DUP-Tory deal cash 'as far away as ever' as cuts loom
The Ulster Unionists have said money from the DUP's £1bn deal with the Tories looks "as far away as ever" as the consultation closes today on the Department of Finance's budget briefing paper.
The document, which was published last month, warns that ministers in any new Executive would have to make extensive cuts in some departments.
Health and education budgets were protected under all three scenarios laid out as part of the exercise, but cuts of between 4% and 12% are on the cards for other departments.
A 10% rise in rates, increasing university fees, and means-testing for domiciliary care were among the options considered for raising money.
UUP MLA Steve Aiken said: "Northern Ireland's finances are in a mess. The problem is, they have been for years, and despite knowing that consecutive Finance Ministers did nothing about it.
"This simply caused the situation to become gradually worse each year. Sinn Fein's Mairtin O Muilleoir even missed his own timeframe to produce a budget. Northern Ireland had to endure the absurd and embarrassing spectacle of entering a new financial year without a budget even in place.
"I fear the next financial year will be no different. The budget document offers little in terms of a concrete way forward and instead appears to indicate that a new swathe of in-year financial cuts are inevitable."
Mr Aiken said the budget situation looked very gloomy. "Even with all of this, most of the DUP/Conservative money which was meant to help alleviate some of these pressures still looks as far away as ever," he added.
SDLP MLA Claire Hanna said the outlook made for "bleak reading" with many of the cuts proposed in all three scenarios significantly impacting on people's lives.
"We are deeply concerned that the proposals set out in the budgetary outlook have not been equality-screened and that some of the proposals have not been rural-proofed," she said.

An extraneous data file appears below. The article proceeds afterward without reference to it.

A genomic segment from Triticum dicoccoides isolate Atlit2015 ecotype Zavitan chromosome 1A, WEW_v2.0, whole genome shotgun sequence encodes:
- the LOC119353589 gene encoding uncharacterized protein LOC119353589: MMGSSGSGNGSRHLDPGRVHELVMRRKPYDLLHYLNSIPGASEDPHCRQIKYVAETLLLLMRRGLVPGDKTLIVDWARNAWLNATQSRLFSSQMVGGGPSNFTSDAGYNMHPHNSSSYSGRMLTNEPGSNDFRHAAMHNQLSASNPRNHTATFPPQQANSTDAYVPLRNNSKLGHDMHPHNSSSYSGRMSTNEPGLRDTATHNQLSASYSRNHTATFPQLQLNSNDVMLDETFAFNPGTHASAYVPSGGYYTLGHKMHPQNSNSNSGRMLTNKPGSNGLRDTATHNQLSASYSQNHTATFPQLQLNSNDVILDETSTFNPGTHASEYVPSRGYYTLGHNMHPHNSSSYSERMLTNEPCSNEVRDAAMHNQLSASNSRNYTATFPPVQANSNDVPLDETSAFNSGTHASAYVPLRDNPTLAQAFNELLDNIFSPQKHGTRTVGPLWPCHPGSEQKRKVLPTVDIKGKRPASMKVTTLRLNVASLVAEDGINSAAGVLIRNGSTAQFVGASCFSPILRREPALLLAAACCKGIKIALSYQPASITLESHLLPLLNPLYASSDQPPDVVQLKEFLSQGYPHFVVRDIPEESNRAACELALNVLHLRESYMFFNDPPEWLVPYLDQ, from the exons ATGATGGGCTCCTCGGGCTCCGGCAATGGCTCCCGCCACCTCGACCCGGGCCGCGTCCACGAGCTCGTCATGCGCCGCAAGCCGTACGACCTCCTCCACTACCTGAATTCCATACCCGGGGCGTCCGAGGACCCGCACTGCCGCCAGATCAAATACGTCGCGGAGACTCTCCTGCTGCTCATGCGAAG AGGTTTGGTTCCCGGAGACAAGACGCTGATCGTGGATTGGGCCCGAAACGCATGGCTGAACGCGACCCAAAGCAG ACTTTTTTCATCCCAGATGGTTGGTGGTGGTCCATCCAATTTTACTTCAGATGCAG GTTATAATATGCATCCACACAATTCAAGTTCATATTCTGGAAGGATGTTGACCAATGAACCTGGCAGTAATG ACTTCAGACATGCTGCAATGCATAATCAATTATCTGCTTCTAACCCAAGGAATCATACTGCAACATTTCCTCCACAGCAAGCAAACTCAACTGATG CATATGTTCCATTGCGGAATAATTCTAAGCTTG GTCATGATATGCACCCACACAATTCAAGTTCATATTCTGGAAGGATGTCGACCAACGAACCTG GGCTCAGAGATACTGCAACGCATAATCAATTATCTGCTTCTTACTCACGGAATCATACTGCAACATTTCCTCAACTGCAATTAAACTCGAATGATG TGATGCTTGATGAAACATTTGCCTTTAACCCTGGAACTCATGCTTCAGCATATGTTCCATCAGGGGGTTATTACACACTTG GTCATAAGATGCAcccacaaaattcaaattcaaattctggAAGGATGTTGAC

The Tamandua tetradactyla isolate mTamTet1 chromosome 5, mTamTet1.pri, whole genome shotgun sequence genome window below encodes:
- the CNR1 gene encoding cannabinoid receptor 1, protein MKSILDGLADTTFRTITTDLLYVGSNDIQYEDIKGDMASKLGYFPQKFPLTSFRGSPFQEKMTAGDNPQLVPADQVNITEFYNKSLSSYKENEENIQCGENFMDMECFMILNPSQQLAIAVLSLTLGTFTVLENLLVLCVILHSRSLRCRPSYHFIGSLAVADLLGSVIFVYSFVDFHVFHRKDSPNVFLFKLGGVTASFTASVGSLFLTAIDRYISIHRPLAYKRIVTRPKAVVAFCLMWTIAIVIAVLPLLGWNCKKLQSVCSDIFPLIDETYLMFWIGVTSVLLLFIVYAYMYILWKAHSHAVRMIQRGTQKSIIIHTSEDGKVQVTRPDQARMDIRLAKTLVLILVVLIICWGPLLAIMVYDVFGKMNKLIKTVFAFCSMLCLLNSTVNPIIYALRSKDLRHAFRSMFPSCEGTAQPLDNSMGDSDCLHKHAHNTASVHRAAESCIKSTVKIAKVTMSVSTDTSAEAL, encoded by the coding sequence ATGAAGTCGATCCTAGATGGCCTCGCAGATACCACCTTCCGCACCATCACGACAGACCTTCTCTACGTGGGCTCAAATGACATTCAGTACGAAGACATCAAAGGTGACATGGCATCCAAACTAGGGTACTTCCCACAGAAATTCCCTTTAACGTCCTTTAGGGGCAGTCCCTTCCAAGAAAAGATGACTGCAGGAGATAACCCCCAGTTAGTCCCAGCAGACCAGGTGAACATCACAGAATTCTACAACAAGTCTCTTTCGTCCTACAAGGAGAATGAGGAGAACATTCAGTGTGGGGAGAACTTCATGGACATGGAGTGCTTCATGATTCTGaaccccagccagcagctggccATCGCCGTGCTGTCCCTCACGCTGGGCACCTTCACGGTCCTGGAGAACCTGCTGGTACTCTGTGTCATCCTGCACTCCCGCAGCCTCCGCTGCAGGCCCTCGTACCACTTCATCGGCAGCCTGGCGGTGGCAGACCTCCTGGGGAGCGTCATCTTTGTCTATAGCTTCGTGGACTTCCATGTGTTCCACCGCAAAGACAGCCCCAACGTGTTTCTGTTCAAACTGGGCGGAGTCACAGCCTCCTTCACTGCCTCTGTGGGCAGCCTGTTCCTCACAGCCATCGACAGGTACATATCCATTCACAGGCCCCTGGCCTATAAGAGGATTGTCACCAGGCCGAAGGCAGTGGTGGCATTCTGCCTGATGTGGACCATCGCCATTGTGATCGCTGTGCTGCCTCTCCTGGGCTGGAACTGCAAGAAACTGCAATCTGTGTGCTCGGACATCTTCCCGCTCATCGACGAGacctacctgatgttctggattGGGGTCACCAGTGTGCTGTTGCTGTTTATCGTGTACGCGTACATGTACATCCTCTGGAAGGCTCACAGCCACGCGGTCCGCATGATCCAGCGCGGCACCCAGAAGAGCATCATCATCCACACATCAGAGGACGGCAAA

"The SDLP will be robustly responding and making it clear that this process should be happening with an Executive - it is the responsibility of politicians to deliver a budget through government.
"To put it simply, leaving this up to unelected civil servants is a shameful dereliction of duty."
Irish Congress of Trade Unions assistant general secretary Owen Reidy described the Department of Finance document as "a missed opportunity... devoid of any creative attempts to generate real growth or income".
He said: "It continues along the lines of further cuts and tries to pass additional charges on people and business as income-general and growth, which clearly it is not.
"The overall approach is unacceptable to us."
Olivia Potter-Hughes, the president of student union body NUS-USI, was similarly highly critical of the Department of Finance paper.
"This budget document offers little other than a scorched earth vision of devastating cuts which could essentially destroy our public services, economy and tertiary education system," she said.
"One wonders whether the sole function of this document was to try and scare parties back in to devolved government here. If so, it appears not to have worked and seems only to have caused significant worry amongst people who depended on public services and on important government schemes."